Advisers deal with people who have capital. For the vast majority the prime concern is not losing their capital. As people get to grips with the consequences of increased longevity and lower-for-longer interest rates, this is becoming more important. In decumulation, a serious market downturn can wipe you out in a way that it simply will not during the accumulation phase.
So the right starting point is containment of wipeout risk, and the conventional view is this is best achieved by asset allocation. That risk has to be assessed not in terms of volatility but of drawdown – the maximum historical peak-to-trough loss. For example, it is quite unrealistic to take the low volatility of physical property funds as a proxy for risk. As we saw in 2008, a 30 per cent decline in values can come out of a clear blue sky. Knowing that is possible, it would be irresponsible to allocate a large proportion of capital to physical property on the basis of its low volatility.
A typical balanced portfolio will show drawdowns of 30 per cent or more in 2008/09. Many clients will not sign up to that. But if you do not tell them about the historic drawdown and they do end up losing that much, you could lose a complaint case at the Financial Ombudsman Service and in my view you would deserve to lose it.
It is natural managers and advisers want to promise a greater degree of capital safety. The obvious answer is to promise active asset allocation that will minimise drawdowns. So we have a new fashion among investment managers, which is to “manage to volatility”.
You set volatility parameters for a portfolio and then switch capital between asset classes to prevent the volatility of the portfolio rising or falling too far. Importantly, this means you can ignore historical drawdowns in telling clients what to expect from their portfolios because you assume active asset allocation will enable you to step out of the way of approaching trains.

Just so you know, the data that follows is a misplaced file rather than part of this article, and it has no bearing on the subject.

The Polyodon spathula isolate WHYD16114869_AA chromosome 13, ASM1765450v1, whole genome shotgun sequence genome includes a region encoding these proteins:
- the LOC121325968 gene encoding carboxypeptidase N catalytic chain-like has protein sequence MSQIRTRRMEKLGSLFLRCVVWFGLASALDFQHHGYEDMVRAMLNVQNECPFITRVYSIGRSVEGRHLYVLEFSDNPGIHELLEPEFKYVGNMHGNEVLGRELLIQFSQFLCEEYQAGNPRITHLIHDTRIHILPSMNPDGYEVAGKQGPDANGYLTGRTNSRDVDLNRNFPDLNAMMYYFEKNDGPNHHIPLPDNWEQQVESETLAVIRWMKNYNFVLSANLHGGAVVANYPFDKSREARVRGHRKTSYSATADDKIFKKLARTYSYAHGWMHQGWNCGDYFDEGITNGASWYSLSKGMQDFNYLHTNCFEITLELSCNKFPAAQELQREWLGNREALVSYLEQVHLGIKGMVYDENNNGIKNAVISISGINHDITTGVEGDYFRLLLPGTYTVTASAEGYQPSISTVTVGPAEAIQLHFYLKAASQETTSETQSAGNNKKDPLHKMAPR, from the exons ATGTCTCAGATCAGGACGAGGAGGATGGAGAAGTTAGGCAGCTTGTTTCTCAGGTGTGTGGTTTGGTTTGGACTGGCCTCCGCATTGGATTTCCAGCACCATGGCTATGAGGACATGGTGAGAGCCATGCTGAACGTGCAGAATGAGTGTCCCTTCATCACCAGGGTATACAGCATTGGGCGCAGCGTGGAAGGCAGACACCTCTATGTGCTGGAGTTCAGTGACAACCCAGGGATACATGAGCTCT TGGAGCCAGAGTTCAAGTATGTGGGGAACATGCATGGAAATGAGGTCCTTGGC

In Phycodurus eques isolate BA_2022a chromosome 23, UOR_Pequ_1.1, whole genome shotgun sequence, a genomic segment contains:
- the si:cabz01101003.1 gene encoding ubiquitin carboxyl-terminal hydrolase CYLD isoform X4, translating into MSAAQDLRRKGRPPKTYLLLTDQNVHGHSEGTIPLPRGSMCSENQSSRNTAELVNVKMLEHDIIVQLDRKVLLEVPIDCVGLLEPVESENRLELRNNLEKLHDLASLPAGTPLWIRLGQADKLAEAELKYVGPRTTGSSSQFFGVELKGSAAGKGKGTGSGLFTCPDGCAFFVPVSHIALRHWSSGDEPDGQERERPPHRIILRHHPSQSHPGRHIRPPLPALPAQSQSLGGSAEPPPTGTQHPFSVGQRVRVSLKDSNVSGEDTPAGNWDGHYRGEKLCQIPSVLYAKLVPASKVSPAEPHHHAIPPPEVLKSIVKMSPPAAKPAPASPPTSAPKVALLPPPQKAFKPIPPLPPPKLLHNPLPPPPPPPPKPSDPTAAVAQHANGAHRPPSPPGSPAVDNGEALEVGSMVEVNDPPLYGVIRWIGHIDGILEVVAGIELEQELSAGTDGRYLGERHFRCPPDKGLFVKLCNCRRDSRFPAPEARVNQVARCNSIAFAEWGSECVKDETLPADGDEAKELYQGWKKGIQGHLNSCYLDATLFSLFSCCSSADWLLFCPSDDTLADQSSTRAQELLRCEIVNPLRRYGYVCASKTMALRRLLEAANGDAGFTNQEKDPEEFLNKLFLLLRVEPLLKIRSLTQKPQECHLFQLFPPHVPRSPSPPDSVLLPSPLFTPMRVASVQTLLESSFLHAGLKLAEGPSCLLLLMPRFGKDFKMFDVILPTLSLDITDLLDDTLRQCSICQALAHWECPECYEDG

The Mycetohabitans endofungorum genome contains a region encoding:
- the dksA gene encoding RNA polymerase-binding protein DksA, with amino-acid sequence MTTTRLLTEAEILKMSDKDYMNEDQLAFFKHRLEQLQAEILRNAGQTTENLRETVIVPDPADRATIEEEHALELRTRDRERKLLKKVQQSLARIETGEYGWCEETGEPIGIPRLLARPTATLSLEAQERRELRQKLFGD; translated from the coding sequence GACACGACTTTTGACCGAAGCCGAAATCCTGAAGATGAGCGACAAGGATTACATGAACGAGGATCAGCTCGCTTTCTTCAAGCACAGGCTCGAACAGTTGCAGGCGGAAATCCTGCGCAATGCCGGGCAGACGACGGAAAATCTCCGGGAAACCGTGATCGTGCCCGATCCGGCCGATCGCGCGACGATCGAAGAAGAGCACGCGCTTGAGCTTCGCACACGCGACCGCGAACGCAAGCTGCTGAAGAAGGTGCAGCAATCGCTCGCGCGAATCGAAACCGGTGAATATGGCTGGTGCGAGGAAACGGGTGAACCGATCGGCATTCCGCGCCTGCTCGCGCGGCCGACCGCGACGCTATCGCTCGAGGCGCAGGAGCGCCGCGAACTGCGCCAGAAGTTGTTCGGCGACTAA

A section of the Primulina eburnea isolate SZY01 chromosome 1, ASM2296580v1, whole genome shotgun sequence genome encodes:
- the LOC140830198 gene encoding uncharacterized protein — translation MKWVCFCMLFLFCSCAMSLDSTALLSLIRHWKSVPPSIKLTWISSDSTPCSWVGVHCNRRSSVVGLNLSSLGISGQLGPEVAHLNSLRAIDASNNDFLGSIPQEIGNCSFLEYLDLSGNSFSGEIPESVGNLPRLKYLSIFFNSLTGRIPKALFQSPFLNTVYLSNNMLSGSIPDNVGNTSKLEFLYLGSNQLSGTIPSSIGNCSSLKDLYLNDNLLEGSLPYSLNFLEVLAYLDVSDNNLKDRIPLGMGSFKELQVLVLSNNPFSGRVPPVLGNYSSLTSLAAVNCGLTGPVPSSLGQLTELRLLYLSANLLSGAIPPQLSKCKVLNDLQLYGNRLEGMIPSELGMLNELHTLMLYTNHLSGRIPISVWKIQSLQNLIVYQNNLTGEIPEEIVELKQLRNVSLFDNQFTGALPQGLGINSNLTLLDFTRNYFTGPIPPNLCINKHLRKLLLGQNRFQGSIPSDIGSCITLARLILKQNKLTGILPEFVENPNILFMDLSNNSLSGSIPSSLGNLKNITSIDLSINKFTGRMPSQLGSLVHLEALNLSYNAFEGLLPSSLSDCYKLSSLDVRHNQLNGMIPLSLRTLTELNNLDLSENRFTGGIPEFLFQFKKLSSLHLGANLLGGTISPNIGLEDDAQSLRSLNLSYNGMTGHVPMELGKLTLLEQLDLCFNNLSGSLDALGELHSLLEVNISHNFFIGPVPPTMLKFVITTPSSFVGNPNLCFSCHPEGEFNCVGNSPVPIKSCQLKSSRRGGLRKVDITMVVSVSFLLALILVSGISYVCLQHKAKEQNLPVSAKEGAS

There are two problems with this. One is that “manage to volatility” is simply a variety of market timing and at best it will take decades more evidence to establish that it can work. Most academic work suggests it will not. A second is that you cannot compare portfolios managed using conventional asset allocation methods with those managed to volatility. You can trust the historic drawdowns, but not the volatility, of the first and you can trust the historic volatility, but not the drawdowns, of the second (remember those property crashes – there is no direct link between volatility and drawdown). Put both types of portfolio together in one table and you are comparing apples with bananas.
How do you assess a manager that suddenly tacks to aggressive cash allocation in all its portfolios? Perhaps you ought to ignore all their historic statistics, since they give no meaningful indication of likely future returns or drawdowns.
There is a bigger danger. The 1987 crash was partly caused by “portfolio insurance” triggering stop-loss selling, and manage to volatility incurs the same risk. If more managers target volatility, and there is serious money to be made out of spooking them, you can be sure a fraternity of evil hedgies will be ready and willing to try to “flash-crash” them out.
Chris Gilchrist is director of Fiveways Financial Planning